SEC Director Provides Further Insight into Commission's Stern Approach to ICOs

Sep 21, 2018, 11:38AM
2 min, 38 sec READ

An SEC Director has highlighted the need for action against fraudulent ICOs and called for a balance between investor protection and innovation.

A Director from the United States Securities and Exchanges Commission (SEC) has indicated that the regulatory body could take a more stern approach to ICOs in the future. 

In a speech on September 20, Stephanie Avakian, Co-Director of the Division of Enforcement, offered some insight into the SEC's focus and concerns in the midst of the current fintech revolution. Offering a disclaimer right at the start that her views were her own, Avakian described the guiding principles of the SEC's decision making policy as,

focusing on the Main Street investor and individual accountability, keeping pace with technological change, imposing sanctions that most effectively further enforcement goals, and constantly assessing the allocation of our resources.

Avakian then discussed ICOs and digital assets in general, first noting that ICO funding has increased exponentially in the past few quarters and that it remains a high-risk activity,

The novelty of ICOs, coupled with excitement about the potential utility of the underlying blockchain, or distributed ledger, technology, makes these offerings particularly enticing for some investors. But the exuberance around the ICO market can obscure the fact that these offerings are often high-risk investments. For instance, the issuers may lack established track records, they may not have viable products, business models, or the capacity for safeguarding digital assets from theft by hackers, and some of the offerings are simply outright frauds.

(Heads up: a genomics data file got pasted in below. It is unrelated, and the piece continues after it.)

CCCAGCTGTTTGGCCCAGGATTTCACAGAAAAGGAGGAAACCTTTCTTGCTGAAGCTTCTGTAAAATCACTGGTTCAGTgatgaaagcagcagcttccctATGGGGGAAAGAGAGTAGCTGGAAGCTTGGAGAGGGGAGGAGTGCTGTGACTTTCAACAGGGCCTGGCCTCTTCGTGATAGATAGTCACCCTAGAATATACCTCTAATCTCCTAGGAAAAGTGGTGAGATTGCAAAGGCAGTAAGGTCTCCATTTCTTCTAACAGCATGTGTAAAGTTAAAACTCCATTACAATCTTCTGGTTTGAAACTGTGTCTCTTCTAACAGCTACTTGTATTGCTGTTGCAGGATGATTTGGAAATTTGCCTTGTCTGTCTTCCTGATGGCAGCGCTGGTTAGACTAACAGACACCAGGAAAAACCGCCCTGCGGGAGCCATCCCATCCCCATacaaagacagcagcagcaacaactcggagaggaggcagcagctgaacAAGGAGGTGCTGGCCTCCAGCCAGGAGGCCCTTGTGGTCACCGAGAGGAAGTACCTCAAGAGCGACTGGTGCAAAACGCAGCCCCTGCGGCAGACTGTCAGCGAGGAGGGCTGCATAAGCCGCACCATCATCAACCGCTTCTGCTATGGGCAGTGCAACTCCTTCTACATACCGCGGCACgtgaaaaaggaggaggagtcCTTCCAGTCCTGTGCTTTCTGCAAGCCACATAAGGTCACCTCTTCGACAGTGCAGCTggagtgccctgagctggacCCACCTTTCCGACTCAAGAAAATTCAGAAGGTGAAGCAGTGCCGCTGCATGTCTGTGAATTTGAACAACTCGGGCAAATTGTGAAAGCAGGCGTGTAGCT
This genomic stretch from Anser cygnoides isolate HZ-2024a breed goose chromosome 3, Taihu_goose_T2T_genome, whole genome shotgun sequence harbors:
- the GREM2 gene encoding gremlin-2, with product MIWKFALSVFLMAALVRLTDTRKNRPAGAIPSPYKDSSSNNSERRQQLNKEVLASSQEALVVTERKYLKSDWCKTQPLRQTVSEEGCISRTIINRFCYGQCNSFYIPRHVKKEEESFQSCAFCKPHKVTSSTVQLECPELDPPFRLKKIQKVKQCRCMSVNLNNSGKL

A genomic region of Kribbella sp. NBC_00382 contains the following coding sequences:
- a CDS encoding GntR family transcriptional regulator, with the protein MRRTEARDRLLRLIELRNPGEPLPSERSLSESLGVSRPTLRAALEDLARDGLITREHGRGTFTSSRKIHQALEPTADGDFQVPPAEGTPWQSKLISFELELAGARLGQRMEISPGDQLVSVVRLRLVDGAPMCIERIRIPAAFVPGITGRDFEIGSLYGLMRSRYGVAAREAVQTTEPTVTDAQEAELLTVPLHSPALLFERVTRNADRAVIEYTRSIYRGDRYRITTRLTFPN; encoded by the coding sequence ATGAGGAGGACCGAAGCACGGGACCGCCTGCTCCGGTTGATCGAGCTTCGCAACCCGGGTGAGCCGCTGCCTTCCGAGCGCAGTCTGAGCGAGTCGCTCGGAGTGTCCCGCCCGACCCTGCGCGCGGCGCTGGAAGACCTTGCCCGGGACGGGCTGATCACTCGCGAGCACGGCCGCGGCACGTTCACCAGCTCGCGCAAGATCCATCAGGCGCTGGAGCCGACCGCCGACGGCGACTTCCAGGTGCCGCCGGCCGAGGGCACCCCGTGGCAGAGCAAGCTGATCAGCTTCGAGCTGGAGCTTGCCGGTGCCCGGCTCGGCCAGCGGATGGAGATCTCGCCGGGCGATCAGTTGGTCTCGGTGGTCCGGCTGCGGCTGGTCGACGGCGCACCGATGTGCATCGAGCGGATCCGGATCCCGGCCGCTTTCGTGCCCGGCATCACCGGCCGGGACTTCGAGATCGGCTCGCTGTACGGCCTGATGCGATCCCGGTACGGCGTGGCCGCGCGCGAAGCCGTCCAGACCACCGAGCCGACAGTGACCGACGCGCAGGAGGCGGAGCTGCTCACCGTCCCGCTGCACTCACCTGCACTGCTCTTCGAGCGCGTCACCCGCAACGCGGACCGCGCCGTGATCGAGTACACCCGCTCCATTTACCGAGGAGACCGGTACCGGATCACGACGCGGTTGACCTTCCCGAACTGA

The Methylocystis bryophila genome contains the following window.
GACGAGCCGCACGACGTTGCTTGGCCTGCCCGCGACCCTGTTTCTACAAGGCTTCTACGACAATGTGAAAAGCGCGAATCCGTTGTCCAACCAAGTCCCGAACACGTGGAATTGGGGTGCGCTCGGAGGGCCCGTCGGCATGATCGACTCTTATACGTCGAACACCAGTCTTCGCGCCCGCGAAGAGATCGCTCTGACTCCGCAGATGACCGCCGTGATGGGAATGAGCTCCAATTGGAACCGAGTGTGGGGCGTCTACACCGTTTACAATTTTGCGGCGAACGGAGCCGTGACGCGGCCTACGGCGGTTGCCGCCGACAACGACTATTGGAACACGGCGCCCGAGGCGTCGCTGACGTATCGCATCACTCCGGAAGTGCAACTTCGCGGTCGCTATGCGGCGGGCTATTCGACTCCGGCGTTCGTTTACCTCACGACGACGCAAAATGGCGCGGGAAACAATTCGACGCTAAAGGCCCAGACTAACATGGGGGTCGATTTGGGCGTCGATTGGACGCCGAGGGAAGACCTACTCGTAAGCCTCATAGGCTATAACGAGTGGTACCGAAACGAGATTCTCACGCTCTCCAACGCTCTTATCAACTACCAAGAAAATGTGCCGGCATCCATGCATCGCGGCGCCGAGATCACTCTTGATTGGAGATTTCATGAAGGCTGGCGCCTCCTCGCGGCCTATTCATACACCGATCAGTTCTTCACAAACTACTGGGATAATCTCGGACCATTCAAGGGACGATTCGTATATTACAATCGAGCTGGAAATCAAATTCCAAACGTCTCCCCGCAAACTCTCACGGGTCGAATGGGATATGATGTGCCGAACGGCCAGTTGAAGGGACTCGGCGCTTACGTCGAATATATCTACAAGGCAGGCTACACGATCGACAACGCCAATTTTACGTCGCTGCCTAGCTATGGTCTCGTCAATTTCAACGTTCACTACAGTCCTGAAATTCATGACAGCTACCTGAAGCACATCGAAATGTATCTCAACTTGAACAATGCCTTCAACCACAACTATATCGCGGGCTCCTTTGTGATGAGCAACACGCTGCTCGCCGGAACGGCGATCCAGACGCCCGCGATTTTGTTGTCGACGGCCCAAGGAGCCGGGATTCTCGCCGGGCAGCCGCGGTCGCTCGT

However, Avakian did also say that the SEC does not want to stifle innovation and that balancing investor protection and innovation is a key factor in all of the committee's decision making. Going over the crypto-related actions that the SEC has undertaken over the last year, including issuing public risk warnings, suspending trading when in doubt and laying charges (as was the case with Centra Tech), she implied that she sees a need for the SEC to act quickly and unequivocally with regards to intentionally bad behavior in the ICO sector.

SEC Aims to Be Firm but Fair

Avakian concluded her discussion of the digital assets market by saying that deliberate fraud deserves the most severe response, but cases of unintended transgression of SEC regulations can be resolved relatively peacefully. She cited a cease and desist order against the Munchee ICO as an example. She also made reference to companies that have misled investors by altering their names to include blockchain in a bid to gain profit from the hype around the technology. 

Aside from Munchee, the Commission has brought other non-fraud cases against individuals who have taken advantage of public interest in blockchain technology with illegal stock sales that violate Section 5. Section 5 cases stress the importance of full and fair disclosure to investors when securities are offered and sold to them.  And, to the extent that the Enforcement Division has other pending investigations in this area, we will likely recommend more substantial remedies against issuers that fail to comply with the registration requirements.

This approach, she hopes, will protect investors from the many scams that continue to proliferate in the ICO market.

Disclaimer: information contained herein is provided without considering your personal circumstances, therefore should not be construed as financial advice, investment recommendation or an offer of, or solicitation for, any transactions in cryptocurrencies.